The second of Philip Glass’s so-called 'profile' operas, Satyagraha is magnificent in ENO’s acclaimed staging, with a largely new cast and conductor bringing something very special to this seminal work.

Mahler Symphony no 8—Harding, Swedish Radio Symphony Orchestra

From the Berwaldhallen, Stockholm, a very interesting Mahler Symphony no 8 with Daniel Harding and the Swedish Radio Symphony Orchestra. The title "Symphony of a Thousand" was dreamed up by promoters trying to sell tickets, creating the myth that quantity matters more than quality. For many listeners, Mahler 8 is still a hard nut to crack, for many reasons, and the myth is part of the problem. Mahler 8 is so original that it defies easy categories.

Wigmore Hall Schubert Birthday—Angelika Kirchschlager

At the Wigmore Hall, Schubert's birthday is always celebrated in style. This year, Angelika Kirchschlager and Julius Drake, much loved Wigmore Hall audience favourites, did the honours, with a recital marking the climax of the two-year-long Complete Schubert Songs Series. The programme began with a birthday song, Namenstaglied, and ended with a farewell, Abschied von der Erde. Along the way, a traverse through some of Schubert's finest moments, highlighting different aspects of his song output : Schubert's life, in miniature.

A Splendid Italian Spoken-Dialogue Opera: De Giosa’s Don Checco

Never heard of Nicola De Giosa (1819-85), a composer who was born in Bari (a town on the Adriatic, near the heel of Italy), but who spent most of his career in Naples? Me, neither!

Winterreise by Mark Padmore

Schubert's Winterreise is almost certainly the most performed Lieder cycle in the repertoire. Thousands of performances and hundreds of recordings ! But Mark Padmore and Kristian Bezuidenhout's recording for Harmonia Mundi is proof of concept that the better the music the more it lends itself to re-discovery and endless revelation.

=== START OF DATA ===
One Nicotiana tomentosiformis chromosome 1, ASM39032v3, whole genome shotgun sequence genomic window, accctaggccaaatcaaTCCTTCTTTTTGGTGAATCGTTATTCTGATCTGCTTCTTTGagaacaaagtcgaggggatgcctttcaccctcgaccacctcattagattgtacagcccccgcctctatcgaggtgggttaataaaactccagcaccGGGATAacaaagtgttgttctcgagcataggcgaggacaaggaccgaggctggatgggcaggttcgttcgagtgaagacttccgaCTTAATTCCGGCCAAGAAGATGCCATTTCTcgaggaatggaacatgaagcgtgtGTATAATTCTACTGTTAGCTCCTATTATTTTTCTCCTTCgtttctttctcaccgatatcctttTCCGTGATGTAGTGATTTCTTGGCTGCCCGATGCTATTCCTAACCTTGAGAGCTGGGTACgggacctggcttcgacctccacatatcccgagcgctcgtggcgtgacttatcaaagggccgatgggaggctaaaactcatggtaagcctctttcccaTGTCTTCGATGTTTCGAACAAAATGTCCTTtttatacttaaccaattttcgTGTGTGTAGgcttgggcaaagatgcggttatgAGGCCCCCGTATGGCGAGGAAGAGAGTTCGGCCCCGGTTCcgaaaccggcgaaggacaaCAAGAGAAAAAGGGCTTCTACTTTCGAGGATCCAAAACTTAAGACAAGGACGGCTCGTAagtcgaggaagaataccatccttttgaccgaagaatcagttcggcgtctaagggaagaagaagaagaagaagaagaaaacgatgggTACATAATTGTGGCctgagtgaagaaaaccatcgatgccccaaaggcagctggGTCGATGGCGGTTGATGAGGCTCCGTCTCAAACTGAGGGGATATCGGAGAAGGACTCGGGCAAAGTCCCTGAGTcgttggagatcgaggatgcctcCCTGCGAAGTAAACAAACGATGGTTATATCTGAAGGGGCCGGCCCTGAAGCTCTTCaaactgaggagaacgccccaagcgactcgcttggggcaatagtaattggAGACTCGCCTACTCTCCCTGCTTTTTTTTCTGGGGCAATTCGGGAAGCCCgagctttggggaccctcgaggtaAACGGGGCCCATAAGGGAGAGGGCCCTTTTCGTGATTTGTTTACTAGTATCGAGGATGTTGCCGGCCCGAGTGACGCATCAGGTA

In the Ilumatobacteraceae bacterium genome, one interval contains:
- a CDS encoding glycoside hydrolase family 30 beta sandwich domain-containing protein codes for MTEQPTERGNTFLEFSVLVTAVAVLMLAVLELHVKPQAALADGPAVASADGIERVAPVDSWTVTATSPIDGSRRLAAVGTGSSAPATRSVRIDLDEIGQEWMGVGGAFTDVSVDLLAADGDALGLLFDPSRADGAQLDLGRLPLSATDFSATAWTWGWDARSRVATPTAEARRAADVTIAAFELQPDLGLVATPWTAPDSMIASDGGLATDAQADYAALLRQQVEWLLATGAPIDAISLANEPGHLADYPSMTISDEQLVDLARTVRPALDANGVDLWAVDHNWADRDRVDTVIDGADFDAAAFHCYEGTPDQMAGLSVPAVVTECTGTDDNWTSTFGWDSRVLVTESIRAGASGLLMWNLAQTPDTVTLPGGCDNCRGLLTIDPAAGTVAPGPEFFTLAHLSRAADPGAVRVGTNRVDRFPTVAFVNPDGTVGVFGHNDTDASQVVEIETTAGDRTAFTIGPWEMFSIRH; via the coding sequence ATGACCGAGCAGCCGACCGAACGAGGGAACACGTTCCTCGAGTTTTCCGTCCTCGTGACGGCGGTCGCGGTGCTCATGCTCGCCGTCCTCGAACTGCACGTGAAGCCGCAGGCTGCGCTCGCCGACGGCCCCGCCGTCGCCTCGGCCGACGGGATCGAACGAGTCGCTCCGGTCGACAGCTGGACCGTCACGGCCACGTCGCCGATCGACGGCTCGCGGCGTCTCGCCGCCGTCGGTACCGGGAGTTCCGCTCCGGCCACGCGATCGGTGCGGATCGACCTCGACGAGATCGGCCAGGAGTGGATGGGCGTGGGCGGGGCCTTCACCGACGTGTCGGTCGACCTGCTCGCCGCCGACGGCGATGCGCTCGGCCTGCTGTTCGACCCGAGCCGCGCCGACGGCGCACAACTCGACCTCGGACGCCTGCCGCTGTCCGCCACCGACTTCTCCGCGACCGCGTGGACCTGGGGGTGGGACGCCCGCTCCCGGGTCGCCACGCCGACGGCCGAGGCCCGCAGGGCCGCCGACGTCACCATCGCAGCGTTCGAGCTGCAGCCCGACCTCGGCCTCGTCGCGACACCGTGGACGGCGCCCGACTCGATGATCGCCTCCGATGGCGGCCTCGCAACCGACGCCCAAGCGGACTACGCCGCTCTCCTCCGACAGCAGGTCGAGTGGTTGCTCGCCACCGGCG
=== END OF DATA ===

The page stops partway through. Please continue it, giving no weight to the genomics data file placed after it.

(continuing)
Ilker Arcayürek at Wigmore Hall

The first thing that struck me in this Wigmore Hall recital was the palpable sincerity of Ilker Arcayürek’s artistry. Sincerity is not everything, of course; what we think of as such may even be carefully constructed artifice, although not, I think, here.

Lisette Oropesa sings at Tucson Desert Song Festival

On January 30, 2018, Arizona Opera and the Tucson Desert Song Festival presented a recital by lyric soprano Lisette Oropesa in the University of Arizona’s Holsclaw Hall. Looking like a high fashion model in her silver trimmed midnight-blue gown, the singer and pianist Michael Borowitz began their program with Pablo Luna’s Zarzuela aria, “De España Vengo.” (“I come from Spain”).

Schubert songs, part-songs and fragments: three young singers at the Wigmore Hall

Youth met experience for this penultimate instalment of the Wigmore Hall’s Schubert: The Complete Songs series, and the results were harmonious and happy. British soprano Harriet Burns, German tenor Ferdinand Keller and American baritone Harrison Hintzsche were supportively partnered by lieder ‘old-hand’, Graham Johnson, and we heard some well-known and less familiar songs in this warmly appreciated early-afternoon recital.

OPERA TODAY ARCHIVES »

Reviews

Jessye Norman
08 Jun 2010

Festive Concert with Jessye Norman

It was more the ruins than the remnants of a once-great voice that Jessye Norman brought to Israel’s new, 6500-seat outdoor opera theater at the foot of historic Masada Mountain.

Festive Concert with Jessye Norman

Jessye Norman, soprano. Raana Symphonette Orchestra. Conductor: Rachael Worby.

Above: Jessye Norman

 

The appearance of an artist whose best years lie in the past can be a moving experience in its recall of extraordinary greatness. Hearing Norman, once one of the most impressive voices of her day, at this point in her career was, however, disquieting — and disheartening.